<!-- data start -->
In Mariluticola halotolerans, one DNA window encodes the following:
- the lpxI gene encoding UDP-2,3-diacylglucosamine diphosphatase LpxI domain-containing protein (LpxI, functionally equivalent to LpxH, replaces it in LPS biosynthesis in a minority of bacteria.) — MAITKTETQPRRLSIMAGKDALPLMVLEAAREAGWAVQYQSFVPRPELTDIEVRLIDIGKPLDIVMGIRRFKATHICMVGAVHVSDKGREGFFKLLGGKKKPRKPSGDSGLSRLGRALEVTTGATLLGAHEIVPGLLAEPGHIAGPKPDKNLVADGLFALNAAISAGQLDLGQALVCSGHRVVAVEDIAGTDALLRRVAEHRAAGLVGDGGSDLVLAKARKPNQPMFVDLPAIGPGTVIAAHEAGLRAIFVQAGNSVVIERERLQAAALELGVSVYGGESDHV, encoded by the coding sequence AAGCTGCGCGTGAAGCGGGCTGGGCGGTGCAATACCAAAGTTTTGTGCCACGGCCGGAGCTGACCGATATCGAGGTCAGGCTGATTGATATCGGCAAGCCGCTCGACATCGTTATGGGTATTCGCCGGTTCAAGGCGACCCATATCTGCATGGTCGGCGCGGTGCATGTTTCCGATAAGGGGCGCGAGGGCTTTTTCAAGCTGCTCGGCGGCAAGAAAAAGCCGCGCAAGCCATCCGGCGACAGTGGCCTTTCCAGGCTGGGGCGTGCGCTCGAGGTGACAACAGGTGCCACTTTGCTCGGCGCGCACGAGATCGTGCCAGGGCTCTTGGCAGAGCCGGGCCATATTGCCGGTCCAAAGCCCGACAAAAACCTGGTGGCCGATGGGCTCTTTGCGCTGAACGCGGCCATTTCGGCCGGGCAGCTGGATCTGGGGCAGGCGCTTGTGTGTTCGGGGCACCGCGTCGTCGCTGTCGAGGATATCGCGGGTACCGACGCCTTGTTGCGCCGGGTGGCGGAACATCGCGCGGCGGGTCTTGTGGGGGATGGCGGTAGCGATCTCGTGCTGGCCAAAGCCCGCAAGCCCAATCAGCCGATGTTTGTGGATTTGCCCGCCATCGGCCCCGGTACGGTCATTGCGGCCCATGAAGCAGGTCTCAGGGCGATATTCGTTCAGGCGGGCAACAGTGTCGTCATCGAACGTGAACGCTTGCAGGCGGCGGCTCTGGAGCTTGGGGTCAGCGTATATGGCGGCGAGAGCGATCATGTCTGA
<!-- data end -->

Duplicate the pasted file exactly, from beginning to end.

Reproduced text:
In Mariluticola halotolerans, one DNA window encodes the following:
- the lpxI gene encoding UDP-2,3-diacylglucosamine diphosphatase LpxI domain-containing protein (LpxI, functionally equivalent to LpxH, replaces it in LPS biosynthesis in a minority of bacteria.) — MAITKTETQPRRLSIMAGKDALPLMVLEAAREAGWAVQYQSFVPRPELTDIEVRLIDIGKPLDIVMGIRRFKATHICMVGAVHVSDKGREGFFKLLGGKKKPRKPSGDSGLSRLGRALEVTTGATLLGAHEIVPGLLAEPGHIAGPKPDKNLVADGLFALNAAISAGQLDLGQALVCSGHRVVAVEDIAGTDALLRRVAEHRAAGLVGDGGSDLVLAKARKPNQPMFVDLPAIGPGTVIAAHEAGLRAIFVQAGNSVVIERERLQAAALELGVSVYGGESDHV, encoded by the coding sequence AAGCTGCGCGTGAAGCGGGCTGGGCGGTGCAATACCAAAGTTTTGTGCCACGGCCGGAGCTGACCGATATCGAGGTCAGGCTGATTGATATCGGCAAGCCGCTCGACATCGTTATGGGTATTCGCCGGTTCAAGGCGACCCATATCTGCATGGTCGGCGCGGTGCATGTTTCCGATAAGGGGCGCGAGGGCTTTTTCAAGCTGCTCGGCGGCAAGAAAAAGCCGCGCAAGCCATCCGGCGACAGTGGCCTTTCCAGGCTGGGGCGTGCGCTCGAGGTGACAACAGGTGCCACTTTGCTCGGCGCGCACGAGATCGTGCCAGGGCTCTTGGCAGAGCCGGGCCATATTGCCGGTCCAAAGCCCGACAAAAACCTGGTGGCCGATGGGCTCTTTGCGCTGAACGCGGCCATTTCGGCCGGGCAGCTGGATCTGGGGCAGGCGCTTGTGTGTTCGGGGCACCGCGTCGTCGCTGTCGAGGATATCGCGGGTACCGACGCCTTGTTGCGCCGGGTGGCGGAACATCGCGCGGCGGGTCTTGTGGGGGATGGCGGTAGCGATCTCGTGCTGGCCAAAGCCCGCAAGCCCAATCAGCCGATGTTTGTGGATTTGCCCGCCATCGGCCCCGGTACGGTCATTGCGGCCCATGAAGCAGGTCTCAGGGCGATATTCGTTCAGGCGGGCAACAGTGTCGTCATCGAACGTGAACGCTTGCAGGCGGCGGCTCTGGAGCTTGGGGTCAGCGTATATGGCGGCGAGAGCGATCATGTCTGA